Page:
IMLS Partnership

In 2014, Knowledge River was awarded $498,736.00 by the Laura Bush 21st Century Library IMLS Grant program. The Connected Learning in Digital Heritage Curation project, the University of Arizona School of Information Resources and Library Science (SIRLS) Knowledge River (KR) Program and partners will recruit and matriculate 24 culturally competent professionals over the 2014-2017 time period. The project focuses on connected learning by embedding students in graduate assistantships at cultural heritage institutions; providing hands-on application of theoretical and practical knowledge in face-to-face, online, and hybrid courses; and involving students in professional development and networking activities.

One of the chief goals of the KR program has been to increase the number of librarians who have a documented interest in serving the major under-served populations of Arizona, the southwest and the nation – Latinos and Native Americans. Continuing digital innovations and practices along with marked demographic changes offer challenges to developing culturally competent LIS professionals.[1] The work being carried out in public and other libraries promotes digital literacy that utilizes information technology and produces born digital items that are often left uncurated, without organization, representation, or preservation.  KR’s work in both traditional libraries and archives and in new public digital spaces which also utilize emerging information technology offers a rich laboratory that promotes educational activities and training experience with a focus on the production and curation of cultural heritage materials, including texts, images, and other data generated out of civic participation, STEM activities, and community involvement.

Knowledge River supports IMLS strategic STEM goals by placing students at the center of learning, promoting critical literacy, and engaging them as creators in library, archives and museum experiences in a manner that prepares them to collaborate with constituent LIS institutions and to be full participants in their local and global communities. Drawing on the strategic strengths of KR, the Connected Learning in Digital Heritage Curation project extends in new ways our successful efforts at bringing diversity to the LIS professions and developing culturally competent librarians and information professionals to serve Hispanic and Native American communities. Partners for this project represent a wide array of cultural heritage organizations including the University of Arizona Libraries and Center for Creative Photography, Arizona Health Sciences Library, Pima County Public Library, Arizona Historical Society, Labriola National American Indian Data Center, American Indian Film Gallery, University of Arizona Laboratory for Tree-Ring Research, and the Arizona State Library, Archives and Public Records agency of the state government.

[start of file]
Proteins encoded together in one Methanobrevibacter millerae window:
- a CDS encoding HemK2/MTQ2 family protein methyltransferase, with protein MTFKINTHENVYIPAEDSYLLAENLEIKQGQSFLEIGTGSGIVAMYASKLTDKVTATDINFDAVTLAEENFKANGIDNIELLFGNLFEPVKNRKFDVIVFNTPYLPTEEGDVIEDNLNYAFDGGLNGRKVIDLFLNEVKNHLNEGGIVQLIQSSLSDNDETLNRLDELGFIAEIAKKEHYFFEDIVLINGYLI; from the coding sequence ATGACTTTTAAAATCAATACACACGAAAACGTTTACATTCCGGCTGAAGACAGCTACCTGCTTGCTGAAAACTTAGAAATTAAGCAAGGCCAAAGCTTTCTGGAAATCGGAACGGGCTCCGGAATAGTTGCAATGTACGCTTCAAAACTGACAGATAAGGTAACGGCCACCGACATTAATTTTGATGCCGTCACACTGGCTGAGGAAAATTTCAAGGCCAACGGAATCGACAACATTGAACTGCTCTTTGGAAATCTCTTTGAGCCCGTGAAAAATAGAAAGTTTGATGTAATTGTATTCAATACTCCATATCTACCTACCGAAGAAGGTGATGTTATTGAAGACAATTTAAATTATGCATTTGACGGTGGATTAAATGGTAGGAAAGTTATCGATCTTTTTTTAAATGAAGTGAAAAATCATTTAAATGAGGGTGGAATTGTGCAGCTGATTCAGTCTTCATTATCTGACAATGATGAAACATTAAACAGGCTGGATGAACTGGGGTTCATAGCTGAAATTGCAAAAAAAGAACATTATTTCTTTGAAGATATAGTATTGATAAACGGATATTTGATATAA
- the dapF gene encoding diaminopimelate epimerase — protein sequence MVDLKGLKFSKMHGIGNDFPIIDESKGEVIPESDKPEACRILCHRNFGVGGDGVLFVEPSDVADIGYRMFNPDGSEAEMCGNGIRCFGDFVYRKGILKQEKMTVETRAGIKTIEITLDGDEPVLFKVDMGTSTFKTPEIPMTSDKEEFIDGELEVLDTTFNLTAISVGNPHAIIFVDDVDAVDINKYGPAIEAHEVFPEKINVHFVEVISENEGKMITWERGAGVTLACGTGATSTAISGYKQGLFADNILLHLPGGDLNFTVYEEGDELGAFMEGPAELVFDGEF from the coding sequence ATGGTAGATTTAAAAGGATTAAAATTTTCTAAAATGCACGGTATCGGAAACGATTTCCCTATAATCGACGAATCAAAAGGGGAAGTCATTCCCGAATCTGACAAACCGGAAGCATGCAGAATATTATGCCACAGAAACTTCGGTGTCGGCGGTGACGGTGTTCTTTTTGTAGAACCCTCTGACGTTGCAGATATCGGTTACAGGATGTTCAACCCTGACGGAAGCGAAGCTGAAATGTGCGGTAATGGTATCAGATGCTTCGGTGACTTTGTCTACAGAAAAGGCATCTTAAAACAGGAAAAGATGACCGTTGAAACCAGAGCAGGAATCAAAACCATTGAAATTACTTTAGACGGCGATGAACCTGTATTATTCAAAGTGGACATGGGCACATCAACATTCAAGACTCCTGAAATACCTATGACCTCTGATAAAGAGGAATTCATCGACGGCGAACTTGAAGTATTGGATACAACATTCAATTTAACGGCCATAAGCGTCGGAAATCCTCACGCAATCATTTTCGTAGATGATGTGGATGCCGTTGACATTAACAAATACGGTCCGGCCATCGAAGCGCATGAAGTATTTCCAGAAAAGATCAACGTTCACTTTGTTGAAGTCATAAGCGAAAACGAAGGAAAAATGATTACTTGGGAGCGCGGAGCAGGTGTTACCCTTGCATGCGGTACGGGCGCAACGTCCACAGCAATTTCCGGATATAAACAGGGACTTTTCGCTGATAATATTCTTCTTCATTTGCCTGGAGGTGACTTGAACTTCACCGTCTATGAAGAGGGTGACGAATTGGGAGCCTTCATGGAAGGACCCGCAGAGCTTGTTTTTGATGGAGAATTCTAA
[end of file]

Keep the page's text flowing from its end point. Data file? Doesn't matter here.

In 2011, Knowledge River was awarded $844,965 by the Laura Bush 21st Century Librarians IMLS Grant program. Our plan is to recruit and matriculate 33 culturally competent information professionals to work in public libraries, archives, and medical libraries that serve Hispanic American and Native American communities. While providing these needed professionals, the project will also enhance the existing Knowledge River Program by developing an online component.


Arizona Historical Society

Pima County Public Library

Arizona Health Sciences Library

Labriola National American Indian Data Center

Arizona State Library, Archives, and Public Records

University of Arizona Libraries

Center for Creative Photography

American Indian Film Gallery

University of Arizona Laboratory for Tree-Ring Research



College of Social and Behavioral Sciences